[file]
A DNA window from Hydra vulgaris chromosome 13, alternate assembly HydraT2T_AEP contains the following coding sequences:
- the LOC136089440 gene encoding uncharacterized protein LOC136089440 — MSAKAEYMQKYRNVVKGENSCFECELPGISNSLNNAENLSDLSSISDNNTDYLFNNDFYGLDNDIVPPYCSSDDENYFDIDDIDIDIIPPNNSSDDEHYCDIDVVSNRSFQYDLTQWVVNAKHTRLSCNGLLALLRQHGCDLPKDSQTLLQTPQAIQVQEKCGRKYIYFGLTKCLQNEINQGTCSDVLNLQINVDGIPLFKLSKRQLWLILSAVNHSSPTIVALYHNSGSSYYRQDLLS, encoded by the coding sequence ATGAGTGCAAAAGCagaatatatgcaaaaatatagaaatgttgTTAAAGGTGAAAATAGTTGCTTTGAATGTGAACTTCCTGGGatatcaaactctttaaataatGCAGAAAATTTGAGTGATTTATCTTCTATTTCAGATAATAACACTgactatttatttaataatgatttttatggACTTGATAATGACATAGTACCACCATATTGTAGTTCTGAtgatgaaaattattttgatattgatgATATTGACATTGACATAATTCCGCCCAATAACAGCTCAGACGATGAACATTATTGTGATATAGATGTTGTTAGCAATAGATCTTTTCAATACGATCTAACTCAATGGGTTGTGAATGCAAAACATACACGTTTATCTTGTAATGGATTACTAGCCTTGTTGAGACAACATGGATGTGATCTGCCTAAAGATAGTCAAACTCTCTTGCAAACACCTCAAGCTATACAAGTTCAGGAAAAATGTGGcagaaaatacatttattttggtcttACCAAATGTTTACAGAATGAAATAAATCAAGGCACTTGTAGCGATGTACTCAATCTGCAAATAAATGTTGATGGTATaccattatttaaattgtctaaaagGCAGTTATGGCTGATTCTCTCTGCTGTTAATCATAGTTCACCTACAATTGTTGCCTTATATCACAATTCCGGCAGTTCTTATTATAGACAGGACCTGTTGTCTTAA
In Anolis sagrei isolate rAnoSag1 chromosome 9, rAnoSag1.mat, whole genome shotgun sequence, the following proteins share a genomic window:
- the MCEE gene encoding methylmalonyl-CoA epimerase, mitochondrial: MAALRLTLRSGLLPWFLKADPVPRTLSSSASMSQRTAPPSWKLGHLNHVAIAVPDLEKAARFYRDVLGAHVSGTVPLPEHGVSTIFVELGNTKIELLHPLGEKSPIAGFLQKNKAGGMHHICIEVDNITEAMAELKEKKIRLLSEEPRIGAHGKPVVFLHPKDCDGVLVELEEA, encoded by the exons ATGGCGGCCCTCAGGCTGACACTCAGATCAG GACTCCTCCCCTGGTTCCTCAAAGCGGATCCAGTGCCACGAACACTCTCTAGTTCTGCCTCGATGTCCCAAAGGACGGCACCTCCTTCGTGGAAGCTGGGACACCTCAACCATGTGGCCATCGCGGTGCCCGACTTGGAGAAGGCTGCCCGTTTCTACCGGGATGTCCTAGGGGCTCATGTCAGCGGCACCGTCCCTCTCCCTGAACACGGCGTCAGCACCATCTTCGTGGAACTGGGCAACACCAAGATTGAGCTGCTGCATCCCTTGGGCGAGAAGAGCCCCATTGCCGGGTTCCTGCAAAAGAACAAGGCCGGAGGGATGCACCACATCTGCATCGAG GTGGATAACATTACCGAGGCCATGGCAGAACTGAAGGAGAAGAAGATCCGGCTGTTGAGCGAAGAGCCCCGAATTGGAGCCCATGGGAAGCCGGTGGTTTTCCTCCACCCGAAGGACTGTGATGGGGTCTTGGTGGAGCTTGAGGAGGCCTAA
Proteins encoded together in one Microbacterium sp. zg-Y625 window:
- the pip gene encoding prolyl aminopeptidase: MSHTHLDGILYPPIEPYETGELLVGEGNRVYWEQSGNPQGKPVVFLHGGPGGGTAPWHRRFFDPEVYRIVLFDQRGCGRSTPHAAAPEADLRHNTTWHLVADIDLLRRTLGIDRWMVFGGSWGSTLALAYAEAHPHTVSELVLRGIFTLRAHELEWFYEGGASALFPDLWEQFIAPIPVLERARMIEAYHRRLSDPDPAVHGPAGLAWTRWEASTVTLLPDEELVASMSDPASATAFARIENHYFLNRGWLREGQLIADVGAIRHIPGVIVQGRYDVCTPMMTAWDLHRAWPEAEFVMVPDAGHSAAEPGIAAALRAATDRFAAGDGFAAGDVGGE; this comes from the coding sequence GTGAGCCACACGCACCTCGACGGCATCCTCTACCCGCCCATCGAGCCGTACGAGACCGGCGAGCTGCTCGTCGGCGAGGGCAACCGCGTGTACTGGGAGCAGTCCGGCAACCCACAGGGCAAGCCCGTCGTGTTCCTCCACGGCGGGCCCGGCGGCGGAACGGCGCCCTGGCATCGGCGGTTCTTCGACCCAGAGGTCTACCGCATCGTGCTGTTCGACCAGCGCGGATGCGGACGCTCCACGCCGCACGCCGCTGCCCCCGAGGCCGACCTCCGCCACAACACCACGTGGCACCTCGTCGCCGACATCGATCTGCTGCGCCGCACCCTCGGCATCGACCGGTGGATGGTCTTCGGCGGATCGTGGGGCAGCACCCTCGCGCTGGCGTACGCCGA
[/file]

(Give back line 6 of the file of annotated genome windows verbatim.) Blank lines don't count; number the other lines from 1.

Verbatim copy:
- the pip gene encoding prolyl aminopeptidase: MSHTHLDGILYPPIEPYETGELLVGEGNRVYWEQSGNPQGKPVVFLHGGPGGGTAPWHRRFFDPEVYRIVLFDQRGCGRSTPHAAAPEADLRHNTTWHLVADIDLLRRTLGIDRWMVFGGSWGSTLALAYAEAHPHTVSELVLRGIFTLRAHELEWFYEGGASALFPDLWEQFIAPIPVLERARMIEAYHRRLSDPDPAVHGPAGLAWTRWEASTVTLLPDEELVASMSDPASATAFARIENHYFLNRGWLREGQLIADVGAIRHIPGVIVQGRYDVCTPMMTAWDLHRAWPEAEFVMVPDAGHSAAEPGIAAALRAATDRFAAGDGFAAGDVGGE; this comes from the coding sequence GTGAGCCACACGCACCTCGACGGCATCCTCTACCCGCCCATCGAGCCGTACGAGACCGGCGAGCTGCTCGTCGGCGAGGGCAACCGCGTGTACTGGGAGCAGTCCGGCAACCCACAGGGCAAGCCCGTCGTGTTCCTCCACGGCGGGCCCGGCGGCGGAACGGCGCCCTGGCATCGGCGGTTCTTCGACCCAGAGGTCTACCGCATCGTGCTGTTCGACCAGCGCGGATGCGGACGCTCCACGCCGCACGCCGCTGCCCCCGAGGCCGACCTCCGCCACAACACCACGTGGCACCTCGTCGCCGACATCGATCTGCTGCGCCGCACCCTCGGCATCGACCGGTGGATGGTCTTCGGCGGATCGTGGGGCAGCACCCTCGCGCTGGCGTACGCCGA